I predict that a new set of best practices for business blogs will evolve. A successful corporate blog may ape the "raw" and "unedited" style of a personal blog. But it will most likely be reviewed by a savvy in-house editor who knows what crosses the line into trade secrets and what doesn't. Just keep it out of the hands of your in-house corporate counsel if you want to preserve any semblance of "voice."


Do I really need to know about RSS?

Yes, but it's pretty simple. Have you noticed those little orange XML or RSS tags on Weblog pages? They mean that the page is available in RSS or Really Simple Syndication. To simplify, RSS is the "code" that underlies a blog. It includes a headline, a short summary and the URL of the page.

Just as a Web browser can "read" a page of HTML (hypertext markup language), a news reader or aggregator can "read" RSS. RSS is a way of organizing and publishing the content on your Web pages.

The beauty of it is that no email delivery is required. No overflowing inboxes to contend with if you're a publisher. No spam filters that block your e-newsletter. When someone "subscribes" to your RSS feed the news aggregator automatically collects updates that include the URL of your page along with a summary description of the new content.

In order to subscribe, you need to download a news aggregator, a piece of software that decodes an RSS feed. A number of news aggregators are available. I like NewsGator which works seamlessly with Outlook.

Useful article: What is RSS and Why Should You Care?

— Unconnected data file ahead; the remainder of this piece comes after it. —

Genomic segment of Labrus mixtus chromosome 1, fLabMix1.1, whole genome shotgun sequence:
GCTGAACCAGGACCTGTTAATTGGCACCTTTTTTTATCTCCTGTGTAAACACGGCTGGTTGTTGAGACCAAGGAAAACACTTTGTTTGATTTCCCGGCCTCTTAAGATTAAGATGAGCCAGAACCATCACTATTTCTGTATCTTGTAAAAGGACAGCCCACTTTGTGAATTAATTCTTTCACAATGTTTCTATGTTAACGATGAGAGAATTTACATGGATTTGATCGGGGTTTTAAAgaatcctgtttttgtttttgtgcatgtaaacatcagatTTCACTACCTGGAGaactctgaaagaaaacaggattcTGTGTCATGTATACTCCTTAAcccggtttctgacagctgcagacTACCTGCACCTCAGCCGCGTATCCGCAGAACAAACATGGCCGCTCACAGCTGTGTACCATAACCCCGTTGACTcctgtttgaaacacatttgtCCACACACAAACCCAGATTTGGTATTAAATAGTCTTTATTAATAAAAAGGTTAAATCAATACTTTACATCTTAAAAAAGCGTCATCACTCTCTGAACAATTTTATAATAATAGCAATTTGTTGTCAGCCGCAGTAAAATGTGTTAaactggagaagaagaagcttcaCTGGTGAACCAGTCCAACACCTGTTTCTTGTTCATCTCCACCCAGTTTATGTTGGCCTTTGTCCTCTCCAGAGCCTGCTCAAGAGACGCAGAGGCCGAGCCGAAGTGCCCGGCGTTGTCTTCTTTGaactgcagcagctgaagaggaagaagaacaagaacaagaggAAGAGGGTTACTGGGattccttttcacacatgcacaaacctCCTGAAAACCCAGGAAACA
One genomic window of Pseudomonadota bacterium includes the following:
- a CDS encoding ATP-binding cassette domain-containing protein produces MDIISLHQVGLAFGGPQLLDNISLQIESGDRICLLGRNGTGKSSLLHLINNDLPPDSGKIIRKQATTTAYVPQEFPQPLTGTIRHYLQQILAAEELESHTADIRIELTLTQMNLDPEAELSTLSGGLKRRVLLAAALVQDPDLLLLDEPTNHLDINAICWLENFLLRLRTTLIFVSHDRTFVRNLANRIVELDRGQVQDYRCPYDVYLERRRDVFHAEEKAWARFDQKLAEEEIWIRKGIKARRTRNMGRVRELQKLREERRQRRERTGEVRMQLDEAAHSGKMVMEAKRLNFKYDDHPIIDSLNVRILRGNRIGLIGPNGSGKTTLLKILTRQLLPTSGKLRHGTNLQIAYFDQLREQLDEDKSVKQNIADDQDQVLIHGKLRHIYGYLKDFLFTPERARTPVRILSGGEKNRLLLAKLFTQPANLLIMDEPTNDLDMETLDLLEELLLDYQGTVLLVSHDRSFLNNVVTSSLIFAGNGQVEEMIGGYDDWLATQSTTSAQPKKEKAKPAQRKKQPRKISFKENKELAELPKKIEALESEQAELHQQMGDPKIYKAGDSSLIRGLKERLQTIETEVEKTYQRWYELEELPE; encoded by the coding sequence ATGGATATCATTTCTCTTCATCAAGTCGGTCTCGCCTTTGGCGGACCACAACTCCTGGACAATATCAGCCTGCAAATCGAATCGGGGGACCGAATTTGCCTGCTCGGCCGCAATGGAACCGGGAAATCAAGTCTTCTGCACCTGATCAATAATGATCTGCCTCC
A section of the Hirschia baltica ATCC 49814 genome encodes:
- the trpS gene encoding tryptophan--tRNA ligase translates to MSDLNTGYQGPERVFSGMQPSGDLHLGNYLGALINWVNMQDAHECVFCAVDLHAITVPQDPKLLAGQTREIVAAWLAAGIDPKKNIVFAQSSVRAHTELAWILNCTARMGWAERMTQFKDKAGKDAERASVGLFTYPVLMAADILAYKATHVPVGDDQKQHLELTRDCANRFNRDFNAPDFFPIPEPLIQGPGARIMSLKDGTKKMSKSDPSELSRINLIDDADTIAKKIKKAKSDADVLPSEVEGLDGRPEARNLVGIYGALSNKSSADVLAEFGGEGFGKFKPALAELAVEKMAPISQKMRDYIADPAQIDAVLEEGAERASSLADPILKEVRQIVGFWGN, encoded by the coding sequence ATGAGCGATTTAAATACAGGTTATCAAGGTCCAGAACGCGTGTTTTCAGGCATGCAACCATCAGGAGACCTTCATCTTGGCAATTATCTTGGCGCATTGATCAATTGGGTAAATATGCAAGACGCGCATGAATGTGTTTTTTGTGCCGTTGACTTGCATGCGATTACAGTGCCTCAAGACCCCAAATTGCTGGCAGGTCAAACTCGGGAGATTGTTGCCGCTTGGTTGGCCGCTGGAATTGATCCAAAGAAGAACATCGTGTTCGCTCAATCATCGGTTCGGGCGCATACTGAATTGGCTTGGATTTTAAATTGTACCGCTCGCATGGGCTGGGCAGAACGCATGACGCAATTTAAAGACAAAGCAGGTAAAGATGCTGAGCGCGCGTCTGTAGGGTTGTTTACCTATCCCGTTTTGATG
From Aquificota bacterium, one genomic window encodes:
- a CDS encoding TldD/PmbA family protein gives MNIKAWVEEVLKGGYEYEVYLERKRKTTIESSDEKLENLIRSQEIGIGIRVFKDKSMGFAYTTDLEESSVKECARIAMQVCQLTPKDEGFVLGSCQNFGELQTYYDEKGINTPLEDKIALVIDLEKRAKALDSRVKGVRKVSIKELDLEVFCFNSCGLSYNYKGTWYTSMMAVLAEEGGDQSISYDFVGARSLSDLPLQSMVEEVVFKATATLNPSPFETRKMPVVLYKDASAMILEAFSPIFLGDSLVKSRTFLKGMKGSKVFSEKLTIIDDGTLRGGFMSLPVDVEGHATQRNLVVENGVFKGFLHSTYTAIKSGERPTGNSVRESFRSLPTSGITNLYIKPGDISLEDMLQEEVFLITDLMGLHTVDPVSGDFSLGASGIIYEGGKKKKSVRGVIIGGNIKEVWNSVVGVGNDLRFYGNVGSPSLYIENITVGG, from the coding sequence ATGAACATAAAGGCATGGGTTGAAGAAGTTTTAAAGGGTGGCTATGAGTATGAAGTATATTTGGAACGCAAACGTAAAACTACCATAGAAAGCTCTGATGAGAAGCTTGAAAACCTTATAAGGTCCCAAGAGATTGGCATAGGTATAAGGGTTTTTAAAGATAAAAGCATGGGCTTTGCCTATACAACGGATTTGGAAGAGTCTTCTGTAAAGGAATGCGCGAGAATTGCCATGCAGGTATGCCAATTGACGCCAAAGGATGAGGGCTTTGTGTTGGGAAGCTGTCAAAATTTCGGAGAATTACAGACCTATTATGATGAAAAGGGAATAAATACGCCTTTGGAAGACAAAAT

Will blogs replace e-newsletters?

Too soon to tell. What's clear is that it's all about the content. Repeat, a blog is not a blog unless it's a great read. Good writing, useful references, interesting connections.

This is a tall order. If you're already publishing an e-newsletter as a marketing communications tool, you know how much work it is to consistently create good content.

Think of a blog as an always-on e-newsletter with more interactivity built into it. There is an immediacy and realness to the interaction between blog writer and blog reader that you don't get with an e-newsletter. Readers can add comments to any blog post for all to see. Doc Searls call his Weblog his "email to everyone." Anyone who reads his blog can see what everyone else is commenting about it.

I predict that blogs will co-exist with e-newsletters and static sites. They'll feed off one another. The push of an e-newsletter is hard to beat. But the pull of a blog can be a lot more interesting.

Put it this way: scarcely ten years ago you might have asked, "Will email replace the phone, fax and postal mail as the preferred means of business communication?" Of course, we exclaim in hindsight.

So might it go with blogs.


Thanks to Chris Pirillo, Bill French, Tara Calishain, Derek Scruggs, Dave Taylor, and Greg Reinacker for helping me explain RSS in plain English.

This article was updated on Oct. 12, 2004. It was first published in the June 25, 2003 issue of WordBiz Report.